Action over alleged misleading Indigenous art claims

The ACCC has taken Federal Court action against Aboriginal art products and Australiana souvenirs wholesaler Birubi Art, alleging it made misleading Indigenous art claims.

The ACCC alleges that between July 2014 and November 2017, Birubi contravened the Australian Consumer Law by making false or misleading representations that some of its products were made in Australia and/or that Aboriginal people had made or hand painted them, when in fact they were made in Indonesia.

The products include Aboriginal cultural objects such as boomerangs, bullroarers, and didgeridoos. The products displayed a combination of words and artwork including ‘hand painted’, ‘handcrafted’, ‘Aboriginal Art’, and ‘Australia’.

“We allege that Birubi’s conduct is damaging as it is likely to mislead consumers into thinking they are buying genuine handmade Aboriginal art when they are not. This has the potential to undermine the integrity of Aboriginal art and negatively impact Indigenous artists, including by undervaluing their authentic works,” ACCC Commissioner Sarah Court said.

“We allege that over 18,000 of these Birubi products were sold to retail shops in key tourist spots around the country. In the lead up to the Commonwealth Games in Australia next month, with tens of thousands of tourists visiting Australia, this action by the ACCC is a timely reminder to traders to ensure that products they are selling as Indigenous cultural objects or art are authentic.”

The ACCC is seeking declarations, pecu

The ACCC has taken Federal Court action against Aboriginal art products and Australiana souvenirs wholesaler Birubi Art, alleging it made misleading Indigenous art claims.

The ACCC alleges that between July 2014 and November 2017, Birubi contravened the Australian Consumer Law by making false or misleading representations that some of its products were made in Australia and/or that Aboriginal people had made or hand painted them, when in fact they were made in Indonesia.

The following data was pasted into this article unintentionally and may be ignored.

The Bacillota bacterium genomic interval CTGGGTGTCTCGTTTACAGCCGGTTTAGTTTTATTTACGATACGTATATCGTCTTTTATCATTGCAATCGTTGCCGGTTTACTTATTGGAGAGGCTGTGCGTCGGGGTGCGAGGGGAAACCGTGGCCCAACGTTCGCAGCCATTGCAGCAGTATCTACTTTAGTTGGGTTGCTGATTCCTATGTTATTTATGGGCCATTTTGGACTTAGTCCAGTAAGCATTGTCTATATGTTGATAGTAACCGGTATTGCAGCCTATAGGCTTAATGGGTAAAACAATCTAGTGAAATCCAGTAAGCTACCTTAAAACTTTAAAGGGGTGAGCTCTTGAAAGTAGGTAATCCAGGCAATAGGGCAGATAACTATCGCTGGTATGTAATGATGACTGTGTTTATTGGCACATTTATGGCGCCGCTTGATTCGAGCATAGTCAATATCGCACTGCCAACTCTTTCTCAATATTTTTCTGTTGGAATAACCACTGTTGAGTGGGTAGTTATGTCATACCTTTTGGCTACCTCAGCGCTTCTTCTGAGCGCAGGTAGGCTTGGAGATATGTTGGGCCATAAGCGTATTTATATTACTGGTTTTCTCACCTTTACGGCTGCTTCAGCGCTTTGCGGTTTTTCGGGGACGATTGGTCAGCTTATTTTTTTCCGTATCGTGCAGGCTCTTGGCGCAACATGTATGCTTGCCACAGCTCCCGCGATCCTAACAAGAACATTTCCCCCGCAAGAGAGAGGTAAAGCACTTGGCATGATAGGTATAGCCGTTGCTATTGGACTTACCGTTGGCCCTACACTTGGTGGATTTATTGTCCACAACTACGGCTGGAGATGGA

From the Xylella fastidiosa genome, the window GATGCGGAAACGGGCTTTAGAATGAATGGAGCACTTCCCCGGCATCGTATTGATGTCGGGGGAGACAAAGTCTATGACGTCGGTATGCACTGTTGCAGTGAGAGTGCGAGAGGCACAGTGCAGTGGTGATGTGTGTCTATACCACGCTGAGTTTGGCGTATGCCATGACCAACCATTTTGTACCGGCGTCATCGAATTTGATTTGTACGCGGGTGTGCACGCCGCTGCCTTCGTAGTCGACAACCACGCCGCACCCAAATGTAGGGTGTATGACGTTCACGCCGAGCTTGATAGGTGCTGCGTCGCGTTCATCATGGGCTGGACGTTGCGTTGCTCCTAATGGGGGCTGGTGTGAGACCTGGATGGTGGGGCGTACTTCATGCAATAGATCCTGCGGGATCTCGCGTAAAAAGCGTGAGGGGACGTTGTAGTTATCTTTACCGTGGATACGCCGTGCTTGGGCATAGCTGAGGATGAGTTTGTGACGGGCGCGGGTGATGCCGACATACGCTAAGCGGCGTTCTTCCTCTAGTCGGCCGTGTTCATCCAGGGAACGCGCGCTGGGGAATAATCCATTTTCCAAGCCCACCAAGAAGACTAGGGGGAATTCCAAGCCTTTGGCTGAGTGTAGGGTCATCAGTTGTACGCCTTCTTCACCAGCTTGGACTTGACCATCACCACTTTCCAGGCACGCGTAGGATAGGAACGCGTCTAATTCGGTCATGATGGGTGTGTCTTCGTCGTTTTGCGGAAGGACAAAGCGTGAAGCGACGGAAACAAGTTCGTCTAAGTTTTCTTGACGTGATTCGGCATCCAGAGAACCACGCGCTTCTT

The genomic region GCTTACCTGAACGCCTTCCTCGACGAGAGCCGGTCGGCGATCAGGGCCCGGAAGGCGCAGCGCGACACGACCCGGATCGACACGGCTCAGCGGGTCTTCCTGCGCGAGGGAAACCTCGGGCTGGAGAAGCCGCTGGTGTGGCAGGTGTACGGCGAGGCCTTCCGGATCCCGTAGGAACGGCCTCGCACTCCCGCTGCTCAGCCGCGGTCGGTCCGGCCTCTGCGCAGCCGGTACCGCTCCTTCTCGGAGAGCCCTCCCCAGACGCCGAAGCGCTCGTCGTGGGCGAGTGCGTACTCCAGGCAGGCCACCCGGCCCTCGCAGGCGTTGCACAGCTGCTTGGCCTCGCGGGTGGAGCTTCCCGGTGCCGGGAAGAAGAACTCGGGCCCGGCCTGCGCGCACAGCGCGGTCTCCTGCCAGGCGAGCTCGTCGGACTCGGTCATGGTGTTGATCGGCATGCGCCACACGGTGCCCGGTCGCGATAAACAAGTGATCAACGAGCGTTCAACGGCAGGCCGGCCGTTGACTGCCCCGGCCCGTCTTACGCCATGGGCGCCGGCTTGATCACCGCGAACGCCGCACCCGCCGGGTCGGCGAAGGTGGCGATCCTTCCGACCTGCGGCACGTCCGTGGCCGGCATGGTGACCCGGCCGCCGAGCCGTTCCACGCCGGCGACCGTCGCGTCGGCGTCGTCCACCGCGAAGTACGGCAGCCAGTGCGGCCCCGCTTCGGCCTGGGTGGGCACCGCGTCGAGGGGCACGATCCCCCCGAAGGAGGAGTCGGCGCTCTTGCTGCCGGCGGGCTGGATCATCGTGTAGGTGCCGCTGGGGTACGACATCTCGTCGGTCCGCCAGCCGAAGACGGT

The products include Aboriginal cultural objects such as boomerangs, bullroarers, and didgeridoos. The products displayed a combination of words and artwork including ‘hand painted’, ‘handcrafted’, ‘Aboriginal Art’, and ‘Australia’.

“We allege that Birubi’s conduct is damaging as it is likely to mislead consumers into thinking they are buying genuine handmade Aboriginal art when they are not. This has the potential to undermine the integrity of Aboriginal art and negatively impact Indigenous artists, including by undervaluing their authentic works,” ACCC Commissioner Sarah Court said.

“We allege that over 18,000 of these Birubi products were sold to retail shops in key tourist spots around the country. In the lead up to the Commonwealth Games in Australia next month, with tens of thousands of tourists visiting Australia, this action by the ACCC is a timely reminder to traders to ensure that products they are selling as Indigenous cultural objects or art are authentic.”

The ACCC is seeking declarations, pecuniary penalties, injunctions, corrective notices, compliance program orders, and costs.